"The League of Extraordinary Gentlemen" made its premiere June 30th
at a press event. The movie was screened and the cast and crew were on hand to be interviewed by the press.
Twentieth Century Fox has provide Comics2Film/CBR News readers with this brief Q & A session with actor Peta Wilson who plays vampire Mina
Harker in the movie.
Q: Who do you play?
Peta Wilson (PW): Mina Harker.
Q: All these characters have
extraordinary powers. What exactly are hers?
PW: Well she's the most extraordinary. She's a vampire. She's sort of half-human, half-vampire. She's got enough of Dracula's blood in her veins that when she gets emotional, fearful, angry, turned on, it comes out and it's inevitable death for whoever is in her grasp, or in Dorian Gray's case, she wounds him.
Q: Now she almost has a way of being safe because she's invincible. Were you able to have a little bit more fun with the character because of that?
PW: I did have fun with it but on the same foot...when I was doing the research I looked at every book or anything I could find on vampires to sort of understand it. Then it sort of took me into panthers and jaguars and cats and watching lions and they way that they are. They're very cool because it is inevitable that they will get their prey. So there's no need for them to sort of run around and be sort of peacocky and show their colors.
Mina's kind of held back because it's all just a matter of time before she gets what she's good at. She's gonna do what she can do. So there's no need for me to be all...you know I enjoy it when I do it, but the actual act of what it is kind of repulses Mina, which is why she doesn't do it all the time. She only does it when she really needs to. She finds it really unvirtuous and for that period of time, disgusting.
So, when it's happening I'm really enjoying it and as the film goes on and she does it more, she relaxes more. In the beginning of the film it's like she's a really uptight...what wrong with her? She's weird. She's out there. As it goes on you see her relax because she's fixing it. She's fixing what's...
She's really abstaining. You know Jekyll and Hyde: Hyde's got that character. You see his face all the time, talking back to Jekyll. Mina has a Hyde inside of her as well but you don't see it talking to her. It's just inside of her.
So, it's there all the time
and it's about keeping it under control.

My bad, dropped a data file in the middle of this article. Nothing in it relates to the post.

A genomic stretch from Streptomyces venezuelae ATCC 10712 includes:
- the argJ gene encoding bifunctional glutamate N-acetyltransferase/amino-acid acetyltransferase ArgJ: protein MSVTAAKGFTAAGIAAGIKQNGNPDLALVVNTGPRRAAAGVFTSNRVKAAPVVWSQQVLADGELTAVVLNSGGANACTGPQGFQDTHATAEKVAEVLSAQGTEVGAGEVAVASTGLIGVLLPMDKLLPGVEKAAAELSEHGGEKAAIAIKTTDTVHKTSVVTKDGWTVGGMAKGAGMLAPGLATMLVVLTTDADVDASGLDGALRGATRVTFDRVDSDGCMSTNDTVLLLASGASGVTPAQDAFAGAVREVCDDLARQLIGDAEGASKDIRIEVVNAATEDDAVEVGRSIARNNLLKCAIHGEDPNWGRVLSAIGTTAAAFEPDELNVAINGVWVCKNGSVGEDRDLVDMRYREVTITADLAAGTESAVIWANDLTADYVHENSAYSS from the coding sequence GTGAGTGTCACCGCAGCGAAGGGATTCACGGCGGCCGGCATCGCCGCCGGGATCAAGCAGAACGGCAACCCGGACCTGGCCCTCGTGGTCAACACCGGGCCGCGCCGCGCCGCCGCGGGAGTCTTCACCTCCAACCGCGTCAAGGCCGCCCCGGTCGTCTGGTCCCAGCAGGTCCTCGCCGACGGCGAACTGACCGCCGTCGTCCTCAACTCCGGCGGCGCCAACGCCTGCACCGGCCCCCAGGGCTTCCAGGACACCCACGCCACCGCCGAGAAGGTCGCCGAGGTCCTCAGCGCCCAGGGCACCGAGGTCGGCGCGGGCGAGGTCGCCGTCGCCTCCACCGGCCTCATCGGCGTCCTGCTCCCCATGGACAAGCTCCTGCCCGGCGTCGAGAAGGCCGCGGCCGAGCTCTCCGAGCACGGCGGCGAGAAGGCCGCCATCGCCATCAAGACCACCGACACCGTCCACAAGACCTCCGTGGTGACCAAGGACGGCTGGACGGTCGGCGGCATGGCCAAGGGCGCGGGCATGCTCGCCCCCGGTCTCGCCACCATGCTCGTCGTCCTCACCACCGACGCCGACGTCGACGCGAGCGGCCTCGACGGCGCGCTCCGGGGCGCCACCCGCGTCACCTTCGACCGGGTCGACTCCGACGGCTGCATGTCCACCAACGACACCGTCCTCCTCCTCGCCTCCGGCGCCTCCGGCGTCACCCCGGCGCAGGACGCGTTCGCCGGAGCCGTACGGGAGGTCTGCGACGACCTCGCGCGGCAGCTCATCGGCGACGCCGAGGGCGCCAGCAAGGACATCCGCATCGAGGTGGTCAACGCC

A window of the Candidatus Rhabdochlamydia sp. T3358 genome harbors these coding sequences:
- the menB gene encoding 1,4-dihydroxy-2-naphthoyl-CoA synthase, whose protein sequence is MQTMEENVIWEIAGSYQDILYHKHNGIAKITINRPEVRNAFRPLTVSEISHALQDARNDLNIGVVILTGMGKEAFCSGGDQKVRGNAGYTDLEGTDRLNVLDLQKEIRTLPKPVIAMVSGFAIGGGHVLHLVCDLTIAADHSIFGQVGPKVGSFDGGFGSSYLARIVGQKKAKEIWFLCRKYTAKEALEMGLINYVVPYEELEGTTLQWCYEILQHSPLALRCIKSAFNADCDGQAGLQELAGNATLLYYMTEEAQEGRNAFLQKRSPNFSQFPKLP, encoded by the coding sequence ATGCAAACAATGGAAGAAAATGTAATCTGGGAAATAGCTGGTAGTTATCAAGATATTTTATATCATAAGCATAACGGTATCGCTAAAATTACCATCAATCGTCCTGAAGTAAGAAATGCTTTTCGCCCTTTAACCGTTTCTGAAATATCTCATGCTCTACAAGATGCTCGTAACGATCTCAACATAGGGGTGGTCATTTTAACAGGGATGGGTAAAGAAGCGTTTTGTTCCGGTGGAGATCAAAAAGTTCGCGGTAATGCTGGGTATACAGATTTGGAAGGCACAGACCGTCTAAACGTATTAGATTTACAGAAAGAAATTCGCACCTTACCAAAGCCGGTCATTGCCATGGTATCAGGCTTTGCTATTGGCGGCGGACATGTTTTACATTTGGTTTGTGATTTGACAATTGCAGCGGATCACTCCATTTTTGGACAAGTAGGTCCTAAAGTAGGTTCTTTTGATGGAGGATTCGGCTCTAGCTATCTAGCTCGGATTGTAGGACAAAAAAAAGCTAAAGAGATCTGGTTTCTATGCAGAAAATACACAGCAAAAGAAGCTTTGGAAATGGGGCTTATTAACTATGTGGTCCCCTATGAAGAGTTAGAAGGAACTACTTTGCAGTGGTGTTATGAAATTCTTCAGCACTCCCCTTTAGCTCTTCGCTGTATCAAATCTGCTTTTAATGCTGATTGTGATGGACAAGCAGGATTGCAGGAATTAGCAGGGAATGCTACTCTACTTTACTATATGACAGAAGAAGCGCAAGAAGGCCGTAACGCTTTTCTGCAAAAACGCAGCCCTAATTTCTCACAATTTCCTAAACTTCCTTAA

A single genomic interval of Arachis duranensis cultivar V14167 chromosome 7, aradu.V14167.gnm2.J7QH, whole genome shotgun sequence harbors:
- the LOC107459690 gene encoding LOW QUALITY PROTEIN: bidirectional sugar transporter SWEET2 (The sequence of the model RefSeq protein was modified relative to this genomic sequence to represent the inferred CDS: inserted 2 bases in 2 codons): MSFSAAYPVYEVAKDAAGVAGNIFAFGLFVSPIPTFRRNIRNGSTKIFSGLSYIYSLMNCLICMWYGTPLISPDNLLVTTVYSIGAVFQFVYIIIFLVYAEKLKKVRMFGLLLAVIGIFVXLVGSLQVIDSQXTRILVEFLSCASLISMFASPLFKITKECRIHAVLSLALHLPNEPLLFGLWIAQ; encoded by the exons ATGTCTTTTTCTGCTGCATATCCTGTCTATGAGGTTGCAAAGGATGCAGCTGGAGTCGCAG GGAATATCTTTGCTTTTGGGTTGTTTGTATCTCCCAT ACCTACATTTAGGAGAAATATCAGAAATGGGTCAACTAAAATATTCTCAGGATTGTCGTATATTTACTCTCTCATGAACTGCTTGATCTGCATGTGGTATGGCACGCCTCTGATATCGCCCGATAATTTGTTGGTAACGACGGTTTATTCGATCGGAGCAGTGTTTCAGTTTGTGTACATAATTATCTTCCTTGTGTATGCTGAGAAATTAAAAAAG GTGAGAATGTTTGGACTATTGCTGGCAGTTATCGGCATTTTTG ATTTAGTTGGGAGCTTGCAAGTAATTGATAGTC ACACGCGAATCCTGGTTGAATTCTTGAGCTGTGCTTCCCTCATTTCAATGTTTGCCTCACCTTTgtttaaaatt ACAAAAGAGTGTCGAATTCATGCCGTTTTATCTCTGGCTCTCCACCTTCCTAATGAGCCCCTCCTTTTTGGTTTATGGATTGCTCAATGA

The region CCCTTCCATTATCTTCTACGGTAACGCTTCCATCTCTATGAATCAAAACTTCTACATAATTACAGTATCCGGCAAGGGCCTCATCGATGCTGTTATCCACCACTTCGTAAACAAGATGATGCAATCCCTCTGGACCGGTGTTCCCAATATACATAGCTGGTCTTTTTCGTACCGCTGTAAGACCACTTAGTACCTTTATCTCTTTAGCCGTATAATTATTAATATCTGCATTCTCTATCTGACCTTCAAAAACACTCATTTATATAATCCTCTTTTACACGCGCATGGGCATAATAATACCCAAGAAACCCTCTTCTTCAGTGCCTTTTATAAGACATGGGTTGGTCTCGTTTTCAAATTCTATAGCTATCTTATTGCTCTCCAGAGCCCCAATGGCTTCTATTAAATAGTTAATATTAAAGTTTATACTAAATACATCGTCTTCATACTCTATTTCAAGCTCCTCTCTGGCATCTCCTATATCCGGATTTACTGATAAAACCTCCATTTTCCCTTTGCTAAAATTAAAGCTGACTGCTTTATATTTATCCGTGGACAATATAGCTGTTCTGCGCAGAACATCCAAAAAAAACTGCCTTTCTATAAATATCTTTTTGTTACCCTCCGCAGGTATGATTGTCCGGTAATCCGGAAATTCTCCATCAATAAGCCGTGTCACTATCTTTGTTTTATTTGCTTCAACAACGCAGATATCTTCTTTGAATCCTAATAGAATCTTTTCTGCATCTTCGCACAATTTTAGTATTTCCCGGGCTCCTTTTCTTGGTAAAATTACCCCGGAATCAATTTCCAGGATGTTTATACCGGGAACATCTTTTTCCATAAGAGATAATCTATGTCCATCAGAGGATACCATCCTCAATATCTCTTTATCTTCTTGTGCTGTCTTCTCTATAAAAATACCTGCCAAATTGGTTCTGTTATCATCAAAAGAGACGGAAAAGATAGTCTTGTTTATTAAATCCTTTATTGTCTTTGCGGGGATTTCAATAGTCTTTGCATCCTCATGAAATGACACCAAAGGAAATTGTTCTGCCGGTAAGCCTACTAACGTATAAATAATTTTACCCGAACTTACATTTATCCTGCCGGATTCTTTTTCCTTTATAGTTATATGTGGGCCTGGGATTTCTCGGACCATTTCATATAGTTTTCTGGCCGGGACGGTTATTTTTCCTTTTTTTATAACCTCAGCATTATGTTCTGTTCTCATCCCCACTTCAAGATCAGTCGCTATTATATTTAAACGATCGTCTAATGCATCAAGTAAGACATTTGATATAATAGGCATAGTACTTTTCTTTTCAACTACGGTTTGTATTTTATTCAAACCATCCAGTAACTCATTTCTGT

Q: How exactly does The League form?
PW: Well, we're all sort of requested to go and meet M because basically what's happened is that there's an evil overtaking the world and all the countries get together, the U.N., and they don't know what to do or how they can deal with this. So Scotland Yard step in and say, "This is what we do. We gather our worst criminals that have been banished from England and if they are successful in taking whoever's doing this then we'll forgive them. We'll pardon them. We'll let them back into society."
So that's what happens. We're all brought together but then there's a new challenge which is that because we've all been these, sort of, very tainted individuals with our big demons, we're not particularly trusting of ourselves or each other. So we get together but then it's about getting Together, about really becoming a team. So it's a little bit difficult.
Q: This takes place in the 1800s. How do you see audiences being
able to relate?
PW: I don't think any of us can relate to that period of time
because we're not in it. I really don't. Very different systems in those
I think that...I said to my mother and father and grandmother,
who've made a big trip, my boyfriend from England, he came, that it's really
worth the plane flight because it's such a different world. To go to the cinema
and be taken to another world on a trip, we love that.
I love that. I love
going to "Charlie and the Chocolate Factory" because it was a whole
other world. This film's like that. I think the audience will be taken away into
a whole other time and it's fantasy orientated and the whole family can go.
think they'll enjoy it.
Q: Your character has some really heavy special
effects, being able to transform into bats back and forth. How was it to finally
see that on the screen?
PW: Well I haven't seen what you've seen. I've only
seen a little bit. I saw a print a few days ago that was about eight or
nine weeks old. I haven't seen all the effects, but the director was so
wonderful and his vision of it and what he described to me, I have no doubt in
my mind that it's gonna be pretty terrific. I'm looking forward to it.
"The League of Extraordinary Gentlemen" opens in theaters on Friday.